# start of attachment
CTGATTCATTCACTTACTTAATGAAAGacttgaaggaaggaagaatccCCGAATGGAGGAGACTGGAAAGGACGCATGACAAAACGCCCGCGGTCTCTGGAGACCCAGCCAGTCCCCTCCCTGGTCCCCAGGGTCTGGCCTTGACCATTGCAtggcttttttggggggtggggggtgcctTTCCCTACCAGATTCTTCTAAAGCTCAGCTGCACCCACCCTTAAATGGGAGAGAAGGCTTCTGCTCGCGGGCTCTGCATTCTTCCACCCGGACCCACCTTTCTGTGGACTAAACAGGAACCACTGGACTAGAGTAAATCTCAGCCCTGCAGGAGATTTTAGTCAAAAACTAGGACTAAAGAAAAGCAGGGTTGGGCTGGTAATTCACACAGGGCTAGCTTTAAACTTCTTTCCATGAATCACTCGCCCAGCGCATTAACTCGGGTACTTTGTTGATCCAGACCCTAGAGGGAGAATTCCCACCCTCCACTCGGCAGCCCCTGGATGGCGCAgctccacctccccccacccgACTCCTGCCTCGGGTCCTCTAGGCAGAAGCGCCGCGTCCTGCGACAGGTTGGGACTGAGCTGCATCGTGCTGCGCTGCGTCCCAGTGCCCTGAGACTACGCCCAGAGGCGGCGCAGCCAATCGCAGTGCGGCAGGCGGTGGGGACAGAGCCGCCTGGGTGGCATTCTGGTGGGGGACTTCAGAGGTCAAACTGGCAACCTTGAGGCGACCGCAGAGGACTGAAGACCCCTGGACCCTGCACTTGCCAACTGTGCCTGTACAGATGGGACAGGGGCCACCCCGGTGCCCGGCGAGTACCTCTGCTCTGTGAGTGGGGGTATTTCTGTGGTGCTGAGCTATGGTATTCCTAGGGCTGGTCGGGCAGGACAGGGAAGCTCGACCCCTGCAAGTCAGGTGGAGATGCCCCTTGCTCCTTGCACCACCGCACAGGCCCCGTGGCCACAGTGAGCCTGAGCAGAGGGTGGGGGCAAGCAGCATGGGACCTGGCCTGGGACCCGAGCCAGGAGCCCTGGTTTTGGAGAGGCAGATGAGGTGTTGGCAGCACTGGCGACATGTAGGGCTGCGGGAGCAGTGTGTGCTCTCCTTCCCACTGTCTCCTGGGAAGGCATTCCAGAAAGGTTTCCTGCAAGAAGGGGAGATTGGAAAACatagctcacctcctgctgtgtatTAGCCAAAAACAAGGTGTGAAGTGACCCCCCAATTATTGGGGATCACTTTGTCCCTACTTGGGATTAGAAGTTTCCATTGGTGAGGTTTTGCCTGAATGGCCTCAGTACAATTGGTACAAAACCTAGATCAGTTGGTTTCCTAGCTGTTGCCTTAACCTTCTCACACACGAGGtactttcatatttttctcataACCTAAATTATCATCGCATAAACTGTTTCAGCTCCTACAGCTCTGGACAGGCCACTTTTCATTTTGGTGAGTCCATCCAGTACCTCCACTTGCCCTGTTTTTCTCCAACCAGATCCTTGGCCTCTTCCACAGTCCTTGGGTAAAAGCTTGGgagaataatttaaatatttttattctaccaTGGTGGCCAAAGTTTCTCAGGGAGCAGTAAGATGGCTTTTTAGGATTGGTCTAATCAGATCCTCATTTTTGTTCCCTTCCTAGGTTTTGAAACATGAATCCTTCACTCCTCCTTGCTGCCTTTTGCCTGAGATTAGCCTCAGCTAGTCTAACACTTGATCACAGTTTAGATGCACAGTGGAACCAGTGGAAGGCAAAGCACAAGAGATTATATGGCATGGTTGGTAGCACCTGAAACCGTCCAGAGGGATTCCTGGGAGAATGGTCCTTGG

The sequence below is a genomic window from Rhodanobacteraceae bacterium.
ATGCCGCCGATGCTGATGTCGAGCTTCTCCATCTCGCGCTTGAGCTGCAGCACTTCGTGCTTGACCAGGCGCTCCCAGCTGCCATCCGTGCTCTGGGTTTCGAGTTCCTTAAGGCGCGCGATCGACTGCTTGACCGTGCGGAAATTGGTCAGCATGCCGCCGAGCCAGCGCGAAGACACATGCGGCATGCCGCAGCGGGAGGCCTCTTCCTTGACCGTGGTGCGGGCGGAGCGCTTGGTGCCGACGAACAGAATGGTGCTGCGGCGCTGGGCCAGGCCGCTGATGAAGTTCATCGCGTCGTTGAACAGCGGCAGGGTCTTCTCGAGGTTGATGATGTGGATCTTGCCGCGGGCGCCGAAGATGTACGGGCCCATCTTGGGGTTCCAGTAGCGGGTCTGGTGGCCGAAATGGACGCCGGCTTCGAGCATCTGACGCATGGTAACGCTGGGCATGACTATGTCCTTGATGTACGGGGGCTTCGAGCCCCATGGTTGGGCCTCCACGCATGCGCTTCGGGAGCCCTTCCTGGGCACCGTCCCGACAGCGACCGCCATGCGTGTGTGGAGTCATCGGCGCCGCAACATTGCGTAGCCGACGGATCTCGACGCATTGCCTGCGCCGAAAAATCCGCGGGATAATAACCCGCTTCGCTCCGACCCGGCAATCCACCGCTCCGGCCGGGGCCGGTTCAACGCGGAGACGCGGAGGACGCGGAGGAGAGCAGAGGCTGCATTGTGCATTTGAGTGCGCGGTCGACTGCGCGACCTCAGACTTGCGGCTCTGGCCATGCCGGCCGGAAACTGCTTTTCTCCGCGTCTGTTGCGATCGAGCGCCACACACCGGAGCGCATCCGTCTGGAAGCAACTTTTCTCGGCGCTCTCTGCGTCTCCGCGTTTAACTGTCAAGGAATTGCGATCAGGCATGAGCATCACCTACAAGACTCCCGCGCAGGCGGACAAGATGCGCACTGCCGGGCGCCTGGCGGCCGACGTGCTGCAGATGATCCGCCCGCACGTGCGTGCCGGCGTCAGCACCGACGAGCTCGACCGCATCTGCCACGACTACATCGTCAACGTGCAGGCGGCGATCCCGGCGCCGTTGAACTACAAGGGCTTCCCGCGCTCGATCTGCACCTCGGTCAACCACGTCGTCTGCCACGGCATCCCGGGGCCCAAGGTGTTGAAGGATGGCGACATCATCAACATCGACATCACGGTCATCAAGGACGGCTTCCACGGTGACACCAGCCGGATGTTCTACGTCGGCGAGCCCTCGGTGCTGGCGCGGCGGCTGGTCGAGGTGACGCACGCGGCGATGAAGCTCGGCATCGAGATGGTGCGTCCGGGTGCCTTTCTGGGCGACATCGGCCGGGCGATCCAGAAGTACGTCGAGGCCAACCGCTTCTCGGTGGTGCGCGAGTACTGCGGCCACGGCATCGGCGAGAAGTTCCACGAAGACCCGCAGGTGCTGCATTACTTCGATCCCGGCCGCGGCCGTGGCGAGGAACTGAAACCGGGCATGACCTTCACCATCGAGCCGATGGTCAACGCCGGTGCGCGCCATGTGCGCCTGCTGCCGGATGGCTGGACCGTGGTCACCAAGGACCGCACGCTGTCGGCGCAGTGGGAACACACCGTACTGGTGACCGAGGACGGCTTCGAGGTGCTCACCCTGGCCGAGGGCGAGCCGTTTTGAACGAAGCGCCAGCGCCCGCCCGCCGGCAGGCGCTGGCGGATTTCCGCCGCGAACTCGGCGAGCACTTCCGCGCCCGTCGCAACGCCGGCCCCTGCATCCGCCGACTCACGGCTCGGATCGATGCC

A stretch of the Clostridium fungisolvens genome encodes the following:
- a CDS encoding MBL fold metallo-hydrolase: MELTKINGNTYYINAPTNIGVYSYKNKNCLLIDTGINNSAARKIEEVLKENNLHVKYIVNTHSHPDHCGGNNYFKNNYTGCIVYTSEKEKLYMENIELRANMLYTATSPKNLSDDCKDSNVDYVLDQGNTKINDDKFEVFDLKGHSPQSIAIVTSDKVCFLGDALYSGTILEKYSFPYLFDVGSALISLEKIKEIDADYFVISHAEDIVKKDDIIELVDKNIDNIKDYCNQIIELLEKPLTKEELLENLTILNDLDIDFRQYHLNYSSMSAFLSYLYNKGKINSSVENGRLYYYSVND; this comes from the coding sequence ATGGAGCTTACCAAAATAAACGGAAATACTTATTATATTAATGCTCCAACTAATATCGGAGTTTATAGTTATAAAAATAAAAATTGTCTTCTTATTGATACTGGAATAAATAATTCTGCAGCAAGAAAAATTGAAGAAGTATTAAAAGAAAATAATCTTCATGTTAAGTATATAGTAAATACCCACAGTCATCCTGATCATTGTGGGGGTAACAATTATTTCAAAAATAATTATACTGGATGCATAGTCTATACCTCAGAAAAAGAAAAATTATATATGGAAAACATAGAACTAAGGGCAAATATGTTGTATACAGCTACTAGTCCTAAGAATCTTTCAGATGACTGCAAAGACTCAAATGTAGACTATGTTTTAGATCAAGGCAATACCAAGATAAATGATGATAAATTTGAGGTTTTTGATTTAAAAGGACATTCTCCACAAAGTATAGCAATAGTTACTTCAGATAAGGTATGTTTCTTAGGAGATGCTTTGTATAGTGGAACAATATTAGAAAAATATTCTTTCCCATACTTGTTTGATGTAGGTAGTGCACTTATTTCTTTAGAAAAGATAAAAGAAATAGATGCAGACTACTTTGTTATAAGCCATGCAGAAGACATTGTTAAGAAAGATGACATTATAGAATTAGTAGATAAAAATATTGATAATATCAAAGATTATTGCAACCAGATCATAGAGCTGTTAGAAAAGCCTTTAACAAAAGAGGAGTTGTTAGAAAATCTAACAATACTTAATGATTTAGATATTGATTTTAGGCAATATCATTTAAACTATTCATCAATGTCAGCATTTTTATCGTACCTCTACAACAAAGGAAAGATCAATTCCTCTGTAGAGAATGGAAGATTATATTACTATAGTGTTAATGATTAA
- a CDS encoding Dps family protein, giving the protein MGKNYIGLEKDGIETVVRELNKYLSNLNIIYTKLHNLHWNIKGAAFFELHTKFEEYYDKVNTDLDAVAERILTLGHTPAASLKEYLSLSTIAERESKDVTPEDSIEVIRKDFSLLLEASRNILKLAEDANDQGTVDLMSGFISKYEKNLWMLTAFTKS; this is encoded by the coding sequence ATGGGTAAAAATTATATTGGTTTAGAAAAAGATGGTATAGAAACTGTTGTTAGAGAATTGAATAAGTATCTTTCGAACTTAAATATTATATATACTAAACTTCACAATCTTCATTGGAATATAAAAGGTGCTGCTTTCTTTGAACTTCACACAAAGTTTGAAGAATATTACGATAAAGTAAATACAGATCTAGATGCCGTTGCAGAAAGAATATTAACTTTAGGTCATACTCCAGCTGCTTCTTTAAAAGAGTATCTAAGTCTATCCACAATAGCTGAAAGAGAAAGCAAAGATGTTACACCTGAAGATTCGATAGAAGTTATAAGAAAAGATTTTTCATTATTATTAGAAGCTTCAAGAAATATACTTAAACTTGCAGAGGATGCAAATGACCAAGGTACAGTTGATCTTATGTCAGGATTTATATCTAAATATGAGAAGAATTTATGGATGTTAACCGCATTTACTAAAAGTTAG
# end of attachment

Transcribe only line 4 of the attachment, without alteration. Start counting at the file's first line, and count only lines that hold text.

A stretch of the Clostridium fungisolvens genome encodes the following: